American Life in Poetry: Column 629


In last week's column, we inadvertently listed the publisher of Michelle Menting's book, Leaves Surface Like Skin. It should be Terrapin Books, and the copyright date of her poem is 2015.

Surely you've seen those Japanese scroll paintings in which tiny figures trail up the side of an enormous mountain? Here's a poem about one such life by Lucia Cherciu, who lives in Poughkeepsie, New York. She gathers an enormous amount of human experience in these few lines. Her most recent book is Train Ride to Bucharest (Sheep Meadow Press, 2017). This poem appeared first in The Broadkill Review.

The New Church

The old cupola glinted above the clouds, shone
among fir trees, but it took him an hour

for the half mile all the way up the hill. As he trailed,
the village passed him by, greeted him,

asked about his health, but everybody hurried
to catch the mass, left him leaning against fences,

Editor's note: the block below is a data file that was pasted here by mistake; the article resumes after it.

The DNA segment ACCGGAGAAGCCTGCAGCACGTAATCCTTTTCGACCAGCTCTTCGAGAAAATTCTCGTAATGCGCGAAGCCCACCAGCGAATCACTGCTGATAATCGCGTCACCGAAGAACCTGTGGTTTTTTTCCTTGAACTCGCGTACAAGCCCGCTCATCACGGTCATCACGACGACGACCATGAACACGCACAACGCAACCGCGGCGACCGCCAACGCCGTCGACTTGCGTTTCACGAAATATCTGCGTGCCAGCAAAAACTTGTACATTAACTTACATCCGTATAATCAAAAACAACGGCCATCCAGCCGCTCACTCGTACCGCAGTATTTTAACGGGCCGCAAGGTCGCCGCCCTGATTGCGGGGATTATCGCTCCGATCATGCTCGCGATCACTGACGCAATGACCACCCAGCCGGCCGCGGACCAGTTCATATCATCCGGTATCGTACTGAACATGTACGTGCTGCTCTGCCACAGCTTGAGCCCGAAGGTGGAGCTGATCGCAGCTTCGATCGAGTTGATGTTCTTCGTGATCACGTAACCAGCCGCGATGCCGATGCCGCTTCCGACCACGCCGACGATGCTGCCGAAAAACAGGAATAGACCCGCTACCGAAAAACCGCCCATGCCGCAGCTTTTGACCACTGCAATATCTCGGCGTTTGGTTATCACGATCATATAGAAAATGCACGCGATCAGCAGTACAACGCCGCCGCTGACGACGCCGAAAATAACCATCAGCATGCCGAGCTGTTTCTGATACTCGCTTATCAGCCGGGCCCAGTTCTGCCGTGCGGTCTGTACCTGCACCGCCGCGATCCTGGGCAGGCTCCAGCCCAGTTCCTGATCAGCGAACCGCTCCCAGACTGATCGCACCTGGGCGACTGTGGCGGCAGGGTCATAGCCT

measuring the road with the walking stick he sculpted.
He yearned for the day when the new church

would be built—right across the road. Now
it rises above the moon: saints in frescoes

meet the eye, and only the rain has started to cut
through the shingles on the roof of his empty

house. The apple trees have taken over the sky,
sequestered the gate, sidled over the porch.

We do not accept unsolicited submissions. American Life in Poetry is made possible by The Poetry Foundation (, publisher of Poetry magazine. It is also supported by the Department of English at the University of Nebraska-Lincoln. Poem copyright ©2016 by Lucia Cherciu, “The New Church,” from The Broadkill Review, (Vol. 10, Issue 2, 2016). Poem reprinted by permission of Lucia Cherciu and the publisher. Introduction copyright © 2019 by The Poetry Foundation. The introduction's author, Ted Kooser, served as United States Poet Laureate Consultant in Poetry to the Library of Congress from 2004-2006.